More U.S. Women Hope for Motherhood, With 2 Kids Ideal

More U.S. Women Hope for Motherhood, With 2 Kids Ideal

More U.S. Women Hope for Motherhood, With 2 Kids Ideal

Federal report finds half of those under 45 expect to have a child

SOURCE: NCHS Data Brief, Oct. 13, 2016

THURSDAY, Oct. 13, 2016 (HealthDay News) -- More American women want to become mothers, and their dream family consists of two children, a new U.S. government report shows.

Half of women aged 15 to 44 expect to have a child at some point, according to a 2013-2015 national survey. That's up from 2002, when only 46 percent of women said they anticipated motherhood.

"Women who have not yet had any children, younger women, and women who have never been married were more likely to expect to have a child in the future compared with other groups," reported researchers at the U.S. Centers for Disease Control and Prevention's National Center for Health Statistics.

The National Survey of Family Growth has tracked birth expectations for four decades to gain insight into future birth rates and family sizes. The 2013-2015 survey involved interviews with nearly 6,000 women.

Reporting that most women wanted 2.2 kids in their lifetime, the researchers said this is down slightly from a 2002 survey.

Exactly when the women expect to have those kids varied depending on their age, whether they were married, cohabiting or single, along with the number of children they already had.

For instance, about 19 percent of married women and 16 percent of cohabiting women expected to have a child within two years of the interview, compared to 5 percent of women without a spouse or partner, the researchers found.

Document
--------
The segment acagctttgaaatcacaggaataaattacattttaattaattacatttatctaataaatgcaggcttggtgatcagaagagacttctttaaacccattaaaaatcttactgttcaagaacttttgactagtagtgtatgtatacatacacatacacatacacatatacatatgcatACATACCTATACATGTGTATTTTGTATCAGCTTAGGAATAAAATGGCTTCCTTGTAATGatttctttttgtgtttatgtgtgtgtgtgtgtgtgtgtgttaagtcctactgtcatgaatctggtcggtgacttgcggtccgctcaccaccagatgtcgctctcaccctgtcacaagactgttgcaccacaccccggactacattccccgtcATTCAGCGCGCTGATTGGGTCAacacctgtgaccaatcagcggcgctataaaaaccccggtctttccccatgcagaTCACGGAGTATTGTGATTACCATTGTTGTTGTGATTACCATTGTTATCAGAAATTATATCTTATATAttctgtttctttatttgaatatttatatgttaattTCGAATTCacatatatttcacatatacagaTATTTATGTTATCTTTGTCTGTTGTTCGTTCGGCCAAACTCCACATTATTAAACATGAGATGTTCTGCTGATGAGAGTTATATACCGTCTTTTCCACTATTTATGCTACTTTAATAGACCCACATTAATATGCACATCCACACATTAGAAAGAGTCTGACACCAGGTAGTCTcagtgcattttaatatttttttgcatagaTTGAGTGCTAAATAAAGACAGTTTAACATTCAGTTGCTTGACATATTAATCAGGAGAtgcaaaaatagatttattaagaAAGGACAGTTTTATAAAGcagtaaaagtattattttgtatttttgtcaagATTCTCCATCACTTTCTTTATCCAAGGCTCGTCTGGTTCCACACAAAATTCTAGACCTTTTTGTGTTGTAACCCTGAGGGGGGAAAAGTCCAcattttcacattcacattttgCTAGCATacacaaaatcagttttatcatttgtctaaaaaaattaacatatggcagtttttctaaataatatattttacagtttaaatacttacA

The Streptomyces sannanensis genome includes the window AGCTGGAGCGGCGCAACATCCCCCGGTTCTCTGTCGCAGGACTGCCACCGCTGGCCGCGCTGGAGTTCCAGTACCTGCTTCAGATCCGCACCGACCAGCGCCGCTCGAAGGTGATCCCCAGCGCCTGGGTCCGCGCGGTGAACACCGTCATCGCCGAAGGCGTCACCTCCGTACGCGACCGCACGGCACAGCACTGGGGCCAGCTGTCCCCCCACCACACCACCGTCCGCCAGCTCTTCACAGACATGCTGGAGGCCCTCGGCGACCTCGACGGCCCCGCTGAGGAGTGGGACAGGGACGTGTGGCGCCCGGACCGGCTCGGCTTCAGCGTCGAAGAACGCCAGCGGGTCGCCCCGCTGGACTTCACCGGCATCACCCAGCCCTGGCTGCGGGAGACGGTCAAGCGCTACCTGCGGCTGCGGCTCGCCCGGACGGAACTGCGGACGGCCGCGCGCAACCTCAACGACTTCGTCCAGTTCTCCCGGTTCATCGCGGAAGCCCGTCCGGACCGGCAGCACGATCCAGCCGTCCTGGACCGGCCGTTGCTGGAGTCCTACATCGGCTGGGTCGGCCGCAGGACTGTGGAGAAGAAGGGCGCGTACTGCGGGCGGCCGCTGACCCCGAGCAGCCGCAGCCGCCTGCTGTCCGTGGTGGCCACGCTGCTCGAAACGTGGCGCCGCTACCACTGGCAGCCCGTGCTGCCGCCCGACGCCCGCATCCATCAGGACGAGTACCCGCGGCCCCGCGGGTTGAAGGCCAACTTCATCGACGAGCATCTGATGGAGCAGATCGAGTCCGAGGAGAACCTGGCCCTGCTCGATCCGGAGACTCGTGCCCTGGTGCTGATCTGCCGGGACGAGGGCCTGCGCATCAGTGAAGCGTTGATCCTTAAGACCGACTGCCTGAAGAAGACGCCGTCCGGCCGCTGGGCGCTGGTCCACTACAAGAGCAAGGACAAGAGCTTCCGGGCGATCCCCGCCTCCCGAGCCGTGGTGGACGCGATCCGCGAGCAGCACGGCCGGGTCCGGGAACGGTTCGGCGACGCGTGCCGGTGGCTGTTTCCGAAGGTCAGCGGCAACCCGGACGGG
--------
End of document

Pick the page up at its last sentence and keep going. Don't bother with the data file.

But looking ahead, more than one-quarter of cohabiting women and never married, not cohabiting women assumed they'd have a child in two to five years, versus just 12 percent of married women.

Some of the other survey findings regarding childbirth include:

  • As women aged, the percentage who expected to have a child decreased no matter how many kids they already had.
  • Among childless women, close to nine in 10 of those aged 15 to 24 said they expect to have a child in the future. This fell to 77 percent for women aged 25 to 34 and dropped to one-third among those older than that.
  • Also, as the size of their family increased, women were less likely to anticipate another child -- and that was true in all age groups. Eighty-two percent of women who had two or more children said they didn't expect to have any more babies, the survey found.
  • But among women with no children, only 22 percent said they did not expect to have a child. Most intended to wait, however. Roughly three out of 10 anticipated a child in two to five years, and 36 percent eyed motherhood more than five years later.

The report was published Oct. 13 as a NCHS Data Brief.

More information

Womenshealth.gov talks about why preconception health matters.

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